Packt’s CakePHP Applications Development does take the reader through all the steps right from downloading Cake and installing it on a server running either Windows or Linux. The server documentation isn’t that detailed — I hoped they’d show how to set up multiple projects using virtual directories or similar–, but it should get people started. After an introduction to the under-laying MVC pattern that Cake uses, the book then takes the reader through setting up Cake and creating a simple database-driven application, CakeToDo. The next four chapters cover Cake’s implementation of controllers, models and views. Later chapters build a complete application, QuickWall, that incorporates a lot more of Cake’s features including user log-in with the Auth and Email components. Near the end of the book, Ajax and generating RSS feeds is covered too. In general, what it does cover is pretty good. There are plenty of “What just happened?” sections that explain in some detail what a particular block of code is doing. As well, there is a lot of tips that, like how to create a controller without a model or watching out for “<?php … ?> ” (trailing spaces) in models/controllers that can cause hard to find errors (Zend Framework’s guidelines suggest leaving off the closing PHP tag for this reason). This book will give readers new to Cake a solid foundation for writing applications.

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What doesn’t this book teach?
Unfortunately, CakePHP 1.2 is still evolving even at the time this review is being written. While you can’t fault the authors, there are a few things that have changed, for instance, the often-usedgenerateList() has been deprecated, and the SQL operators have switched places (e.g. ” ‘ !=’ => ‘Joe’ ” instead of ” ‘’ => ‘!= Joe’ ) when specifying model find conditions are two changes that come to mind. As well, there is no coverage of the very useful Containable Behaviours as an alternative to adding/removing bindings (which showed up probably after the book was written). Speaking of “behaviours”, there is no coverage of them in the Model chapters. Some components are covered like Auth, Email, but other like ACL or the handy Set core component aren’t. Neither is there much coverage of security, but in that regard, Cake Applications isn’t alone– many beginner books overlook that aspect.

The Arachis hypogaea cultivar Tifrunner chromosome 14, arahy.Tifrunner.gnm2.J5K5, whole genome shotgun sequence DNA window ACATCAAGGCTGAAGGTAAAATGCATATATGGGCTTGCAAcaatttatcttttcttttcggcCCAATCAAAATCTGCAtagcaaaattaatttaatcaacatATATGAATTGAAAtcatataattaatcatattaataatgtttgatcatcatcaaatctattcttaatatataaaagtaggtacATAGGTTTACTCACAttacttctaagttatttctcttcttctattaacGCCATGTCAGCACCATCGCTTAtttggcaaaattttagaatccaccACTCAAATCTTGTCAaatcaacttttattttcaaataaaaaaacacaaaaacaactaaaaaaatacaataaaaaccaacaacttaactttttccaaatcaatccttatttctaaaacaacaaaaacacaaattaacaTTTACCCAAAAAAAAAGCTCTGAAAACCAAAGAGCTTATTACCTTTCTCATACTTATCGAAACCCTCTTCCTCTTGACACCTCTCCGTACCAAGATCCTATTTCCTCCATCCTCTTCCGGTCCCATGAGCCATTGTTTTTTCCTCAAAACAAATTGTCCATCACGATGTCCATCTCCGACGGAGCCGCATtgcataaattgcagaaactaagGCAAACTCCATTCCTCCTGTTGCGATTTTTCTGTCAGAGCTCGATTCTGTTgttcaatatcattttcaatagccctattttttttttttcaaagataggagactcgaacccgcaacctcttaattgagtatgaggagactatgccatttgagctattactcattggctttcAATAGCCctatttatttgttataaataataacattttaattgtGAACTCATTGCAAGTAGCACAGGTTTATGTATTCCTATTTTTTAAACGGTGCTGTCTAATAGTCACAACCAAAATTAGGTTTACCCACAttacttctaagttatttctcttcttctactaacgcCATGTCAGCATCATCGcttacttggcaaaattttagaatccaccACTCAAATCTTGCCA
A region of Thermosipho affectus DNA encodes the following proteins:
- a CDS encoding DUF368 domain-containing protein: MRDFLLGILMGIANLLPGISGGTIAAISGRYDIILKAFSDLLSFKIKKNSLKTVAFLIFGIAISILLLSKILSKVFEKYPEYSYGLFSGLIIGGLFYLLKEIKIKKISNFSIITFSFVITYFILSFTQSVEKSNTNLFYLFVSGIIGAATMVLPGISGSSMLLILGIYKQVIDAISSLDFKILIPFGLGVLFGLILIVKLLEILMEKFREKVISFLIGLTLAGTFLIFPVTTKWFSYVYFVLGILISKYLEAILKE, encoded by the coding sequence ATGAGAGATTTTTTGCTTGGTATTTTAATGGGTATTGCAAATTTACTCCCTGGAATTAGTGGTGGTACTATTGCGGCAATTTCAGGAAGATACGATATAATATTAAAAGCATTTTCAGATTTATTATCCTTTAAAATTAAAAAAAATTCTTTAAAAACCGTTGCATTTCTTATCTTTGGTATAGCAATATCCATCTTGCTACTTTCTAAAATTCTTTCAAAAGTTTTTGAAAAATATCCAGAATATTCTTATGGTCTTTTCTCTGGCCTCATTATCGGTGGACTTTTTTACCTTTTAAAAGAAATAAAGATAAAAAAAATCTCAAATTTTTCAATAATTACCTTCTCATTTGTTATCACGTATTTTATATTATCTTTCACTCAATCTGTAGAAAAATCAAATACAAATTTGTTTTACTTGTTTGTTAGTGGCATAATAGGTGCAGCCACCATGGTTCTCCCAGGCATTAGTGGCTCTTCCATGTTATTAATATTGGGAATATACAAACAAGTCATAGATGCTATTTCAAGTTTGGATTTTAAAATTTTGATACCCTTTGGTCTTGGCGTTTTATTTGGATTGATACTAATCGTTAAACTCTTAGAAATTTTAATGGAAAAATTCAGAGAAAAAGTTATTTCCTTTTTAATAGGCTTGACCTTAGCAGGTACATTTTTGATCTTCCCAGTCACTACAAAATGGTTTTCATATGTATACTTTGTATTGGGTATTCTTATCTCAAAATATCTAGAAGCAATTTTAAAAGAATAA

Way of the Cake
Finally, a few of the reviews have mentioned that there isn’t much coverage of doing things “The Cake Way”, or how to decide how to solve a problem in a way that fits in with the framework logically. To honest, this is kind of a step beyond beginner and its something that shows up in blogs and posts to the Google Group mailing list frequently. I think as long as coders keep a few rules in mind, like trying to keep as much logic out of the View end of MVC and don’t go changing the files in the /cake directory, then it’s probably OK.

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I started frameworks using Symfony a few years ago and just learning how things were organized a significant hurdle. Cake, I believe, has a more straightforward structure, and does a lot of hand-holding for developers. Other reviews of the book have pointed out that there are a few flaws with this slim 300-page book: primarily some out-of-date information, no coverage of the testing framework, localization or writing shell scripts, and doing things “the Cake way”. I tried to approach this book as to how useful it would be to someone unfamiliar with the CakePHP, and I think it’s a fair job. If Packt releases an updated version once the final 1.2 arrives, it would be an excellent choice for new users, as it stands, it’s still recommended with an asterisk.